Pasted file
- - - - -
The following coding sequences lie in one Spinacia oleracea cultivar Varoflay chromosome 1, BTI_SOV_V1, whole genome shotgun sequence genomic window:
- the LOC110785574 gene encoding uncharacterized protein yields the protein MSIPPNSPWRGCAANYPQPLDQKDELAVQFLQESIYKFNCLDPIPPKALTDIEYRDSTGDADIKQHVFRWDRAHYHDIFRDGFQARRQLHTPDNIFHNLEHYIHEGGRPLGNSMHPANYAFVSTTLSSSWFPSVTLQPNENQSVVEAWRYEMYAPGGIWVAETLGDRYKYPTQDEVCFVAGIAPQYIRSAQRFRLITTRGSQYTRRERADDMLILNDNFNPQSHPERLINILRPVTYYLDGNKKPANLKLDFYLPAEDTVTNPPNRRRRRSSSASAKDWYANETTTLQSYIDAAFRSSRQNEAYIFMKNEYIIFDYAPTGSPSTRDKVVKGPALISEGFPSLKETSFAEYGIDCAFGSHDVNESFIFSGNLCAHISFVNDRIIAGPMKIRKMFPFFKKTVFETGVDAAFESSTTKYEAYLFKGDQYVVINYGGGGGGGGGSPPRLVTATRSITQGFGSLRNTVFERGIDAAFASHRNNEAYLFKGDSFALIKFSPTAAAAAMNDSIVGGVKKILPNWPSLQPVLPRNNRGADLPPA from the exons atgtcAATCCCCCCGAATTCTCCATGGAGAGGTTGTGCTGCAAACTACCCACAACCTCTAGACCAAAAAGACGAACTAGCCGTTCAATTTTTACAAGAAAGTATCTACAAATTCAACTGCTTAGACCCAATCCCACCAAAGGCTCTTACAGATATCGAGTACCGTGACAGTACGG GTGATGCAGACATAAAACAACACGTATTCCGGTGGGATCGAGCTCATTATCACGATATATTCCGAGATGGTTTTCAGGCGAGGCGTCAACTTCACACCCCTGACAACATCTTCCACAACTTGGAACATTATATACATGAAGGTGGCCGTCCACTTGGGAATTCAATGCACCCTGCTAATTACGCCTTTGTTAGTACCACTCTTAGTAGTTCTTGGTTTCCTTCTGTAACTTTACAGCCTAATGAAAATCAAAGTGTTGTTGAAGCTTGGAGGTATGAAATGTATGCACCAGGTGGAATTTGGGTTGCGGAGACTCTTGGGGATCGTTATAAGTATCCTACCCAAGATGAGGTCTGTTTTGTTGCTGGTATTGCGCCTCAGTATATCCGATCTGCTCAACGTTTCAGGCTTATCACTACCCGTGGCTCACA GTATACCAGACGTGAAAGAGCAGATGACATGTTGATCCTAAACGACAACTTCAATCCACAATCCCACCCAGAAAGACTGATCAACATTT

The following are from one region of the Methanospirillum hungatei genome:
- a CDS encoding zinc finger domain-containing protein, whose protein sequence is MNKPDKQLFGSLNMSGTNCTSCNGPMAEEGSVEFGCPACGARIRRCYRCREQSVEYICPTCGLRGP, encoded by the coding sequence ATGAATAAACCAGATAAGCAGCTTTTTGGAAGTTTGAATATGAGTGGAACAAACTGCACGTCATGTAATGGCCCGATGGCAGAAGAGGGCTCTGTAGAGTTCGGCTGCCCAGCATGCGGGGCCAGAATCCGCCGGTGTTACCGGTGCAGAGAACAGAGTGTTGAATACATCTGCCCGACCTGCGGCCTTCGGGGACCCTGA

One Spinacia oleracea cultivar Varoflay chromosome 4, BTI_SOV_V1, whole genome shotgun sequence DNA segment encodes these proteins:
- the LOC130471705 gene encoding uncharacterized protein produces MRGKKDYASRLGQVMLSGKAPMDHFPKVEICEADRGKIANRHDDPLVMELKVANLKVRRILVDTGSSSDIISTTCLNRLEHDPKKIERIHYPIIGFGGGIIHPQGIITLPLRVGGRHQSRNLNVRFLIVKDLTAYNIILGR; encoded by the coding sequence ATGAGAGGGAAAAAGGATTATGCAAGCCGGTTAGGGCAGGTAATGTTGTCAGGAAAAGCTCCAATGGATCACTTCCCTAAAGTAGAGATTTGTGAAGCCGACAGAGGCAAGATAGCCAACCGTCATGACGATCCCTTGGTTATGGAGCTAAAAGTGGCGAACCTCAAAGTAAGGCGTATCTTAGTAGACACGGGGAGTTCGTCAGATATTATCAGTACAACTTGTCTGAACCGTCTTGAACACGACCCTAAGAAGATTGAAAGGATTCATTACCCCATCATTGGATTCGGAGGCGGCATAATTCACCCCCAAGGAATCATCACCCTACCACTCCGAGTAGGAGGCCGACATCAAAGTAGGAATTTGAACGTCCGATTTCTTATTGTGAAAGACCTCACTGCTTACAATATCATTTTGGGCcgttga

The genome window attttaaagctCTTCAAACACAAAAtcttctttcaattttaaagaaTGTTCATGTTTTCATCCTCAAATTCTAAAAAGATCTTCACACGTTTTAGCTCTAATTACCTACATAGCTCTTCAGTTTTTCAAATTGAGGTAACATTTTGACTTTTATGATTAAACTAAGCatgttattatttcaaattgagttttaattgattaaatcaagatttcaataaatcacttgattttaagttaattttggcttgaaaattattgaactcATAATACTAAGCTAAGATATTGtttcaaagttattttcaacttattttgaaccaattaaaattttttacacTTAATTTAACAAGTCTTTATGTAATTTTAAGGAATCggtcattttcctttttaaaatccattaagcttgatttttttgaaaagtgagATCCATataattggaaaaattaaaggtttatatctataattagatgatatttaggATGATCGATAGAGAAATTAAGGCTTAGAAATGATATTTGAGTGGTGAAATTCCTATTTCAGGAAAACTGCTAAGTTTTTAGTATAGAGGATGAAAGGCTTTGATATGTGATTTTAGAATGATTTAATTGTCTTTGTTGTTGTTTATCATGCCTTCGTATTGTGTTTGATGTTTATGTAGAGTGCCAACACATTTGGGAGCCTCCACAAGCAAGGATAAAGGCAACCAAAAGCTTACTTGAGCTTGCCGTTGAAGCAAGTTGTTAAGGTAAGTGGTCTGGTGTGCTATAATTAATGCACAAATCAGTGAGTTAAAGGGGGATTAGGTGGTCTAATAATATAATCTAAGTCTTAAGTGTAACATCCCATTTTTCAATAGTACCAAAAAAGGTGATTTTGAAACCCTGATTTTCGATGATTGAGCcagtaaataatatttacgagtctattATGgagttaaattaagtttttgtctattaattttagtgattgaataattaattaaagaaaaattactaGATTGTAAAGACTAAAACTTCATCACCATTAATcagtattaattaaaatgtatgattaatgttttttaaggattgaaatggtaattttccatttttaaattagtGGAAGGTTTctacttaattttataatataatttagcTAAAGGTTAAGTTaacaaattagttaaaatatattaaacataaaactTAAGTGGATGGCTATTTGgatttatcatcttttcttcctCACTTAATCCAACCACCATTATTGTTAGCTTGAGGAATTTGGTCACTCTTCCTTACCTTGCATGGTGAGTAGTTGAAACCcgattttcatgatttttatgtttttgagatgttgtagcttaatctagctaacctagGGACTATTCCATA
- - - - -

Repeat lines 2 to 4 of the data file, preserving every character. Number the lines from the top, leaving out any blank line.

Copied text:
- the LOC110785574 gene encoding uncharacterized protein yields the protein MSIPPNSPWRGCAANYPQPLDQKDELAVQFLQESIYKFNCLDPIPPKALTDIEYRDSTGDADIKQHVFRWDRAHYHDIFRDGFQARRQLHTPDNIFHNLEHYIHEGGRPLGNSMHPANYAFVSTTLSSSWFPSVTLQPNENQSVVEAWRYEMYAPGGIWVAETLGDRYKYPTQDEVCFVAGIAPQYIRSAQRFRLITTRGSQYTRRERADDMLILNDNFNPQSHPERLINILRPVTYYLDGNKKPANLKLDFYLPAEDTVTNPPNRRRRRSSSASAKDWYANETTTLQSYIDAAFRSSRQNEAYIFMKNEYIIFDYAPTGSPSTRDKVVKGPALISEGFPSLKETSFAEYGIDCAFGSHDVNESFIFSGNLCAHISFVNDRIIAGPMKIRKMFPFFKKTVFETGVDAAFESSTTKYEAYLFKGDQYVVINYGGGGGGGGGSPPRLVTATRSITQGFGSLRNTVFERGIDAAFASHRNNEAYLFKGDSFALIKFSPTAAAAAMNDSIVGGVKKILPNWPSLQPVLPRNNRGADLPPA from the exons atgtcAATCCCCCCGAATTCTCCATGGAGAGGTTGTGCTGCAAACTACCCACAACCTCTAGACCAAAAAGACGAACTAGCCGTTCAATTTTTACAAGAAAGTATCTACAAATTCAACTGCTTAGACCCAATCCCACCAAAGGCTCTTACAGATATCGAGTACCGTGACAGTACGG GTGATGCAGACATAAAACAACACGTATTCCGGTGGGATCGAGCTCATTATCACGATATATTCCGAGATGGTTTTCAGGCGAGGCGTCAACTTCACACCCCTGACAACATCTTCCACAACTTGGAACATTATATACATGAAGGTGGCCGTCCACTTGGGAATTCAATGCACCCTGCTAATTACGCCTTTGTTAGTACCACTCTTAGTAGTTCTTGGTTTCCTTCTGTAACTTTACAGCCTAATGAAAATCAAAGTGTTGTTGAAGCTTGGAGGTATGAAATGTATGCACCAGGTGGAATTTGGGTTGCGGAGACTCTTGGGGATCGTTATAAGTATCCTACCCAAGATGAGGTCTGTTTTGTTGCTGGTATTGCGCCTCAGTATATCCGATCTGCTCAACGTTTCAGGCTTATCACTACCCGTGGCTCACA GTATACCAGACGTGAAAGAGCAGATGACATGTTGATCCTAAACGACAACTTCAATCCACAATCCCACCCAGAAAGACTGATCAACATTT

The following are from one region of the Methanospirillum hungatei genome:
- a CDS encoding zinc finger domain-containing protein, whose protein sequence is MNKPDKQLFGSLNMSGTNCTSCNGPMAEEGSVEFGCPACGARIRRCYRCREQSVEYICPTCGLRGP, encoded by the coding sequence ATGAATAAACCAGATAAGCAGCTTTTTGGAAGTTTGAATATGAGTGGAACAAACTGCACGTCATGTAATGGCCCGATGGCAGAAGAGGGCTCTGTAGAGTTCGGCTGCCCAGCATGCGGGGCCAGAATCCGCCGGTGTTACCGGTGCAGAGAACAGAGTGTTGAATACATCTGCCCGACCTGCGGCCTTCGGGGACCCTGA